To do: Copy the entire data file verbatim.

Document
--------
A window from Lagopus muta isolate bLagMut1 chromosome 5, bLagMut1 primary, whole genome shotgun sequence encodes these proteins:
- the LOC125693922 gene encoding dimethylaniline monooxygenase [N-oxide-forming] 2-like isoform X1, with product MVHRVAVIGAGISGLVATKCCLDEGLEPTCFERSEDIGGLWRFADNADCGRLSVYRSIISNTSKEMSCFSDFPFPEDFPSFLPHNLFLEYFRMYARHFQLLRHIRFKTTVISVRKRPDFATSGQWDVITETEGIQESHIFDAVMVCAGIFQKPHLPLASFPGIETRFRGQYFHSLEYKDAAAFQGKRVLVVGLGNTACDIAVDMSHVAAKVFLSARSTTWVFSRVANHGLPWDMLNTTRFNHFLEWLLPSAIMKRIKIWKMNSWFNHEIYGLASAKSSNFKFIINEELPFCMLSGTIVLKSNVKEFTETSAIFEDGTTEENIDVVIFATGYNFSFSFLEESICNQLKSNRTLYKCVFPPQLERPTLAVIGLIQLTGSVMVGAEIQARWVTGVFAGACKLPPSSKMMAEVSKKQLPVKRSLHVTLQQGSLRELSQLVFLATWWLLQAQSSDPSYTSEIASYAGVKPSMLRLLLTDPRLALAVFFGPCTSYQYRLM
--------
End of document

A window from Lagopus muta isolate bLagMut1 chromosome 5, bLagMut1 primary, whole genome shotgun sequence encodes these proteins:
- the LOC125693922 gene encoding dimethylaniline monooxygenase [N-oxide-forming] 2-like isoform X1, with product MVHRVAVIGAGISGLVATKCCLDEGLEPTCFERSEDIGGLWRFADNADCGRLSVYRSIISNTSKEMSCFSDFPFPEDFPSFLPHNLFLEYFRMYARHFQLLRHIRFKTTVISVRKRPDFATSGQWDVITETEGIQESHIFDAVMVCAGIFQKPHLPLASFPGIETRFRGQYFHSLEYKDAAAFQGKRVLVVGLGNTACDIAVDMSHVAAKVFLSARSTTWVFSRVANHGLPWDMLNTTRFNHFLEWLLPSAIMKRIKIWKMNSWFNHEIYGLASAKSSNFKFIINEELPFCMLSGTIVLKSNVKEFTETSAIFEDGTTEENIDVVIFATGYNFSFSFLEESICNQLKSNRTLYKCVFPPQLERPTLAVIGLIQLTGSVMVGAEIQARWVTGVFAGACKLPPSSKMMAEVSKKQLPVKRSLHVTLQQGSLRELSQLVFLATWWLLQAQSSDPSYTSEIASYAGVKPSMLRLLLTDPRLALAVFFGPCTSYQYRLM